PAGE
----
Which geographical features appear on a coastline is determined by the relative strength of the waves and weather conditions the coast endures and the relative hardness or softness of the rock the coast is composed of, as well as the other physical and chemical properties and the particular arrangement of rock types along the coast.
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Hard and Soft Rock Types
Generally speaking, sedimentary rock, which is formed by layers of deposited material being compressed, is softer than igneous or metamorphic rocks, which are formed respectively by the cooling of magma or by the exposure of rock to extremes of heat and pressure. There are exceptions to this rule, such as sandstone, which can form a hard sedimentary rock, or marble, which is a soft metamorphic rock. The waves hurl rocks and smaller stones against cliffs and shore line and force air into gaps in the rock. The action of impacting water and rocks and the expansion and contraction of air break down the rock and cause the coastline to gradually recede. Soft rock is much more susceptible to this kind of erosion than hard rock, and so a coastline composed of chalk or shale or other soft rock will recede much faster.
Seawater also carries in it dissolved carbonic acid, giving it a slightly lower pH than distilled water. This acid interacts with the rock, breaking down the chemical bonds which hold it together. However, certain types of rock such as limestone and chalk, which have been formed by the sedimentation of the shells of certain sea creatures, are particularly alkaline. This means that they react more powerfully with the acid in the seawater than other rock types and so break down more readily with exposure to acidic conditions.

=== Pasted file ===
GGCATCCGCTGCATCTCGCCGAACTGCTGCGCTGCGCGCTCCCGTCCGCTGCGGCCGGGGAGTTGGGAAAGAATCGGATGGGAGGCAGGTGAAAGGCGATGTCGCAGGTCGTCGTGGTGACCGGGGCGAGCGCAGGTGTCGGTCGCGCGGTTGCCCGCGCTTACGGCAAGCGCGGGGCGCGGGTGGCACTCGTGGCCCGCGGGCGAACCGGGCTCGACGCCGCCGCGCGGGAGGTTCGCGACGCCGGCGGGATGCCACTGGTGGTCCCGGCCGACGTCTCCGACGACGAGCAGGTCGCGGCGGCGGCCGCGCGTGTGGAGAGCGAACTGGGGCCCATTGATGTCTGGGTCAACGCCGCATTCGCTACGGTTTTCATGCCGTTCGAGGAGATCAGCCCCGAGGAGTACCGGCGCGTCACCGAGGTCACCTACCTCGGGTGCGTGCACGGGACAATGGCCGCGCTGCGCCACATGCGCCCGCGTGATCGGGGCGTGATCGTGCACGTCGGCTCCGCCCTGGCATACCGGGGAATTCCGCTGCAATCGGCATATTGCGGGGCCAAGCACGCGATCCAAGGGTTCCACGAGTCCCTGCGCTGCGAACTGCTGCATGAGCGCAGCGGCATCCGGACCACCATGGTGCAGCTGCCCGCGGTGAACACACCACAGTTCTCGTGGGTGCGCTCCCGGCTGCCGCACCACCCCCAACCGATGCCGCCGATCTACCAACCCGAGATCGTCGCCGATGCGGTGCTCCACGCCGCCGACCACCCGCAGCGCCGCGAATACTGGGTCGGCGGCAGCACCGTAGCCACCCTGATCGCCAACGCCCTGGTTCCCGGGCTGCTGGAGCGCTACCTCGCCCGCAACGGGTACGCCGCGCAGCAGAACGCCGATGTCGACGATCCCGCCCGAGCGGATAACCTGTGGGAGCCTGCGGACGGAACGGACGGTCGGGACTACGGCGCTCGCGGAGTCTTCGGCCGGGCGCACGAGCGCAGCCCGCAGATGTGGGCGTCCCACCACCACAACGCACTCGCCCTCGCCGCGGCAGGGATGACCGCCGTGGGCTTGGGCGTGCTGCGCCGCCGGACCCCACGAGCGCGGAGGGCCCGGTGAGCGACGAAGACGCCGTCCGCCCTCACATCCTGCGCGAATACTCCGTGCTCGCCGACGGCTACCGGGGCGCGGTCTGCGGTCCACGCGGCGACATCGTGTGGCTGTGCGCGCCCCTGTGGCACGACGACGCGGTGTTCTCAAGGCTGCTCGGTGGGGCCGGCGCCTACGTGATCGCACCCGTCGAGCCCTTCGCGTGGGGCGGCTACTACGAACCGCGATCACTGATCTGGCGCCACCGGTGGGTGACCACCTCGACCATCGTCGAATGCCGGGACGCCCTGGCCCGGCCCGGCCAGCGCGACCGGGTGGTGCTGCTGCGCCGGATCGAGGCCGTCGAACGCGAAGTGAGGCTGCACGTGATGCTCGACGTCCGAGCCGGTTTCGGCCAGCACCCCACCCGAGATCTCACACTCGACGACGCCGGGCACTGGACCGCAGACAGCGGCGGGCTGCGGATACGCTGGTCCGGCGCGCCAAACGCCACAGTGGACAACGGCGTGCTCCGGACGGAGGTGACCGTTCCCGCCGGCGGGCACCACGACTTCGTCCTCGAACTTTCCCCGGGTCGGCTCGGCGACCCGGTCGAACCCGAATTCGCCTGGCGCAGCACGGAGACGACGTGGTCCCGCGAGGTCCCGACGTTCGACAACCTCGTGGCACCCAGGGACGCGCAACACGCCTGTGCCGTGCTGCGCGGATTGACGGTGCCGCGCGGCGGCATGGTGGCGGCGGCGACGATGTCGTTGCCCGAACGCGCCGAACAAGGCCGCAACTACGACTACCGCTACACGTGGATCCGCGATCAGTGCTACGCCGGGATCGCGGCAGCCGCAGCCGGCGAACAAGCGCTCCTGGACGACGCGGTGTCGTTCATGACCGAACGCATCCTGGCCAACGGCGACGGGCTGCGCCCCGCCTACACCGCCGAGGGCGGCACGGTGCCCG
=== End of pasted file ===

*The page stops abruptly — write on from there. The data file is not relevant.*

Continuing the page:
Arrangement of Rock Strata
The appearance of a coastline will be determined to some extent by the arrangement of the different rock types and their relative hardness. If the coast is composed entirely of one rock type, then it will usually erode into a smooth curve. Conversely, if bands of hard and soft rock are arranged in alternating layers, then the differing rates of erosion will cause the coast to erode unevenly, creating bays, headlands, stacks and other features. If a layer of softer rock sits under harder rock at the base of the cliff, then sea caves may be created by the action of the waves.
Coastal rocks eroded by the sea will eventually be broken down into sand, which will be carried down the coast by a process known as long shore drift and may be deposited to form a beach. The type of sand which is produced is dependent on the rock type which was eroded. Dark grey sands are usually created by the breakdown of shales, while the bright white, picture postcard variety of sand is usually composed of crystals of feldspar and quartz.
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